Baggy Wrinkles

Baggy Wrinkles
S/V Nautica, Hull #614, Built at Whitby Boatworks Ltd., Ontario, Canada 1977, one of the most recognizeable Carl Alberg designs. A masthead sloop displacing 9000 lbs, keel hull, Yanmar 15 hp diesel, LOA 30.27 Beam 8.75, Draft 4.29, roller furling headsail, tiller, berths for 4, interior teak bulkheads, teak cap rail and cockpit teak coamings, 12 volt lighting, aluminum mast support, Harken self tailing winches, in its day was designed for customers as a Cruiser-Racer, the Alberg 30 remains a Classic design of the large Alberg inventory.

Pageviews since BaggyWrinkles started:

Saturday, May 11, 2013

We all dream about sailing in winter.  Spring snows dampen sailors' spirits in northern climates but don't stop the heartiest from finding something to occupy their time in those long nights and grey days.  Toward the end of winter La Belle Vie came to the sailing club.  Trailered from the warmer Charleston waters, the barren landscape of the midlands of South Carolina was a cold and sometimes bitter environment for a little happy sailboat.  Even sunny days were cold but her refit had to begin. 

First things first, a bath, a scrubbing, and an inspection were in order.  An initial scraping of the keel hull was essential to remove all sorts of bizarre sea growth that had taken residence on her.  Once she was clear of most of that I was able to powerwash her hull with evident success.

While I had not intended to erase her boot strip, it lifted off effortlessly with the powerwash and left the ablative red paint and a bit of the underlying grey base paint evident on her hull.   Too she showed layers of others' labors over the years and like a mystery unfolding revealed that there was much more work to do, and much life left in this Cape Dory. 

In a telling photo the hull reveals both the residue and the clean hull after the wash:


So, the hull cleaned up real well, and despite a few remaining salt water barnacles, she was ready for her new life on the hard and the luxury of being a trailered vessel.  So knowing that it is easier shown than told, I grabbed my GoPro3 and decided to chronicle the Cape Dory where she sat at the Chandlery site our yacht club provides.  It was a brisk and cold late winter day as I toured La Belle Vie.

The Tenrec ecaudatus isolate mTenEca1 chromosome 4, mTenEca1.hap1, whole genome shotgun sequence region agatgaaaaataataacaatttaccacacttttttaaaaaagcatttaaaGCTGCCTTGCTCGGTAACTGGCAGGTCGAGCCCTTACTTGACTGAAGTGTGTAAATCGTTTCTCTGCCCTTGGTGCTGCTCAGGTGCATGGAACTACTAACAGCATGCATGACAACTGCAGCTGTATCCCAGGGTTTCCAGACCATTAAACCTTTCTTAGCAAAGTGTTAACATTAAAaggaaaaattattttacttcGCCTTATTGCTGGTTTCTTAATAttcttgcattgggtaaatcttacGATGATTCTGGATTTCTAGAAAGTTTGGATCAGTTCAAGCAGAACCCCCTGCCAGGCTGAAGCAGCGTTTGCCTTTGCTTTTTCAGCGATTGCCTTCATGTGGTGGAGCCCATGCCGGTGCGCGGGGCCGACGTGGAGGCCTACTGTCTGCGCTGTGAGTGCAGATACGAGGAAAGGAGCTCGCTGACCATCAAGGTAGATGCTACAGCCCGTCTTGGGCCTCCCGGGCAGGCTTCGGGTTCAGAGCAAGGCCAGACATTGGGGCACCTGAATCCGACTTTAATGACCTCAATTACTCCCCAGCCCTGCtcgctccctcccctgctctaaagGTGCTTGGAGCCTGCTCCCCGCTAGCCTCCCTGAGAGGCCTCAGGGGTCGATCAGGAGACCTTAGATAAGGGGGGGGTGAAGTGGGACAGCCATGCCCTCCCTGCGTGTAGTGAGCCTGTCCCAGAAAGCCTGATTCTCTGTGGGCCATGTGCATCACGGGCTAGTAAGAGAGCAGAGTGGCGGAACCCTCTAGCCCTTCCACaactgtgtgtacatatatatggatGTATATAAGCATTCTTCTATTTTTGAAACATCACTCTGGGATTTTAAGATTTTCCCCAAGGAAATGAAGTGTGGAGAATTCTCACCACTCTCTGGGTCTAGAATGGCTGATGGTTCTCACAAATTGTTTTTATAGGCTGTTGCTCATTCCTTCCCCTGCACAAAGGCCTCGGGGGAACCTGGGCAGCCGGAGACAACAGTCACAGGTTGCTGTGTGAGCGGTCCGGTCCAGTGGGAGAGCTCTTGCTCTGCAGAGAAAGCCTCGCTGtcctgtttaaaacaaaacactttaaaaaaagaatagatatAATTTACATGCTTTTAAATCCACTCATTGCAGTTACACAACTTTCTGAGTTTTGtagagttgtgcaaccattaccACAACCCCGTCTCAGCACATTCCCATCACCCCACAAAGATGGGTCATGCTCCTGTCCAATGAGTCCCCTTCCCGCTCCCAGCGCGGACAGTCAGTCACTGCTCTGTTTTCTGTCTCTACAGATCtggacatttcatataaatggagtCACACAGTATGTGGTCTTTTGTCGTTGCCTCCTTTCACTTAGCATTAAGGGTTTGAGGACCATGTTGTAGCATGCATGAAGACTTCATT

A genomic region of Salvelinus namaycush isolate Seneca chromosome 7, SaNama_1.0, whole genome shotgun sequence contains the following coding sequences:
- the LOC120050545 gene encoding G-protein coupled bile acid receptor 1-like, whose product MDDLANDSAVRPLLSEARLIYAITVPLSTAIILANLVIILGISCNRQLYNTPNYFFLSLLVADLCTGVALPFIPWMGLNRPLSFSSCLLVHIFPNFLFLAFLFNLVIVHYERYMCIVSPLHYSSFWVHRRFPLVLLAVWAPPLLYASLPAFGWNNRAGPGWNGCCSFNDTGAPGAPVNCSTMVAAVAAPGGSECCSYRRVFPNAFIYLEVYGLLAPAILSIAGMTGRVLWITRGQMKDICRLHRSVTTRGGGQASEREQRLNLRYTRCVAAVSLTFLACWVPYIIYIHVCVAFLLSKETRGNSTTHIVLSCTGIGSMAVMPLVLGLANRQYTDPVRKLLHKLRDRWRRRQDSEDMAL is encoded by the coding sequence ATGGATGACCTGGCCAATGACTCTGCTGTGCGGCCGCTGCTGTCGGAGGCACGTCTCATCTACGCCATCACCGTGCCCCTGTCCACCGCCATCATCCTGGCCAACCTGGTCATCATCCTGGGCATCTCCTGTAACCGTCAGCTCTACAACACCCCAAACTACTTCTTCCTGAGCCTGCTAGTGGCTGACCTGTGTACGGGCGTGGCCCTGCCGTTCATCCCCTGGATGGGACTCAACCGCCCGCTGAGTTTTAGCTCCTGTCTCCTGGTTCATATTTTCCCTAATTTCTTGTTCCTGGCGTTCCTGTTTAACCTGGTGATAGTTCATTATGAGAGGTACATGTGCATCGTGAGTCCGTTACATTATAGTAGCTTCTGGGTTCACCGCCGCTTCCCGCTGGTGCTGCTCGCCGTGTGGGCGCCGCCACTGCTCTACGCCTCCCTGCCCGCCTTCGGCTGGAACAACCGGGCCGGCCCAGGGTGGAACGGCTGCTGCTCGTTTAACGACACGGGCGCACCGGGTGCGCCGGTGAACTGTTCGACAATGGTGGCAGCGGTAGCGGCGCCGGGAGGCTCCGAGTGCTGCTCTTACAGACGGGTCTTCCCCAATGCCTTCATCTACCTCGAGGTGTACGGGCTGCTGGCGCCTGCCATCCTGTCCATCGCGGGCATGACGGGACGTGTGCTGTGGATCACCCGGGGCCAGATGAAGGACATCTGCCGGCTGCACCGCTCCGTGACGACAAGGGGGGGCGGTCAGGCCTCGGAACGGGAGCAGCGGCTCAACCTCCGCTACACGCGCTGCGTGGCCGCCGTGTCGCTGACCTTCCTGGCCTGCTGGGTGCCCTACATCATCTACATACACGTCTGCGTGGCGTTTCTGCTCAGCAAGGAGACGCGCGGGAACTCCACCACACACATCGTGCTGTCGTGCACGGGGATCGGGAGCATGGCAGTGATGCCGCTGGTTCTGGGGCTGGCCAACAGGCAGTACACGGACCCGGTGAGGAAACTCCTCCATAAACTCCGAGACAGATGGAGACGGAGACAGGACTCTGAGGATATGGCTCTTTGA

We had thought we'd name her Baby Halcyon at one time.  But that was early in our relationship with her.  Time and work on the vessel has had an effect on us.  The closer we get to the Dory the more we begin to think she's got a name we're trying to discover.  And besides the fact that later on we find 2 names on her transom, we realize that the name is more the relationship we have with her than "the name" she ought always to have had.  So for now, before she becomes Baggy Wrinkles, she is La Belle Vie. 

Intro to the Cape Dory

Time and weather had taken their toll on La Belle Vie, but underneath the grey teak and the dusty fiberglass deck was a sturdy sailing vessel that was soon to undergo sea trials.  Just another lesson for us all that have long since been seduced by all things digital, that there are some things that get better over time, although old and out of production, this Dory is a bit of living history.  She doesn't beep and click when you touch her but she touches you when you get close to her.  She draws you in to her history and makes you feel alive again.  And if she can do that, she's more magical perhaps than historical!